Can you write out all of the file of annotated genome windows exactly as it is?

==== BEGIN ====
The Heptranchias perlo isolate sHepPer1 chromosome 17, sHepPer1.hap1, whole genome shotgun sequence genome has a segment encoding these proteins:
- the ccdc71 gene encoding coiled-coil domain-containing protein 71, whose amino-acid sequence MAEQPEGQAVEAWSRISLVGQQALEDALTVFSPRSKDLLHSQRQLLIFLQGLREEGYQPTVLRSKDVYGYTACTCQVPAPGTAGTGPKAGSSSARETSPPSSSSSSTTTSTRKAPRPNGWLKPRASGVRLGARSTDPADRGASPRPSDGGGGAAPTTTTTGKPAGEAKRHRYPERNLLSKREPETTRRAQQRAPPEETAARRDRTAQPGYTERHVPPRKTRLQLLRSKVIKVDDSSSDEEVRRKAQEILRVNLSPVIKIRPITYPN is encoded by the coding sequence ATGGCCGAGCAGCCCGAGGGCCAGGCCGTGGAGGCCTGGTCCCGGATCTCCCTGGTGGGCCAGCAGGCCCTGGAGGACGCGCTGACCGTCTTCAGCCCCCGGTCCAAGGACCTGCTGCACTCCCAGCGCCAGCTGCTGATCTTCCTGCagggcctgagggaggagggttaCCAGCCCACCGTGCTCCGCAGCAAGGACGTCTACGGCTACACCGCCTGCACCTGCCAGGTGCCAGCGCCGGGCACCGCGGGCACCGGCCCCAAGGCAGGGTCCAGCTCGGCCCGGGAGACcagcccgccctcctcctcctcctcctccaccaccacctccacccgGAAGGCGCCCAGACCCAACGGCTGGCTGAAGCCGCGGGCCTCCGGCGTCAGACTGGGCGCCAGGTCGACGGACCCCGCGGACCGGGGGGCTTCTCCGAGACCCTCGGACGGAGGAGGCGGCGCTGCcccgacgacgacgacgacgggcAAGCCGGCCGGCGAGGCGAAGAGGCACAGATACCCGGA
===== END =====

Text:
The Heptranchias perlo isolate sHepPer1 chromosome 17, sHepPer1.hap1, whole genome shotgun sequence genome has a segment encoding these proteins:
- the ccdc71 gene encoding coiled-coil domain-containing protein 71, whose amino-acid sequence MAEQPEGQAVEAWSRISLVGQQALEDALTVFSPRSKDLLHSQRQLLIFLQGLREEGYQPTVLRSKDVYGYTACTCQVPAPGTAGTGPKAGSSSARETSPPSSSSSSTTTSTRKAPRPNGWLKPRASGVRLGARSTDPADRGASPRPSDGGGGAAPTTTTTGKPAGEAKRHRYPERNLLSKREPETTRRAQQRAPPEETAARRDRTAQPGYTERHVPPRKTRLQLLRSKVIKVDDSSSDEEVRRKAQEILRVNLSPVIKIRPITYPN is encoded by the coding sequence ATGGCCGAGCAGCCCGAGGGCCAGGCCGTGGAGGCCTGGTCCCGGATCTCCCTGGTGGGCCAGCAGGCCCTGGAGGACGCGCTGACCGTCTTCAGCCCCCGGTCCAAGGACCTGCTGCACTCCCAGCGCCAGCTGCTGATCTTCCTGCagggcctgagggaggagggttaCCAGCCCACCGTGCTCCGCAGCAAGGACGTCTACGGCTACACCGCCTGCACCTGCCAGGTGCCAGCGCCGGGCACCGCGGGCACCGGCCCCAAGGCAGGGTCCAGCTCGGCCCGGGAGACcagcccgccctcctcctcctcctcctccaccaccacctccacccgGAAGGCGCCCAGACCCAACGGCTGGCTGAAGCCGCGGGCCTCCGGCGTCAGACTGGGCGCCAGGTCGACGGACCCCGCGGACCGGGGGGCTTCTCCGAGACCCTCGGACGGAGGAGGCGGCGCTGCcccgacgacgacgacgacgggcAAGCCGGCCGGCGAGGCGAAGAGGCACAGATACCCGGA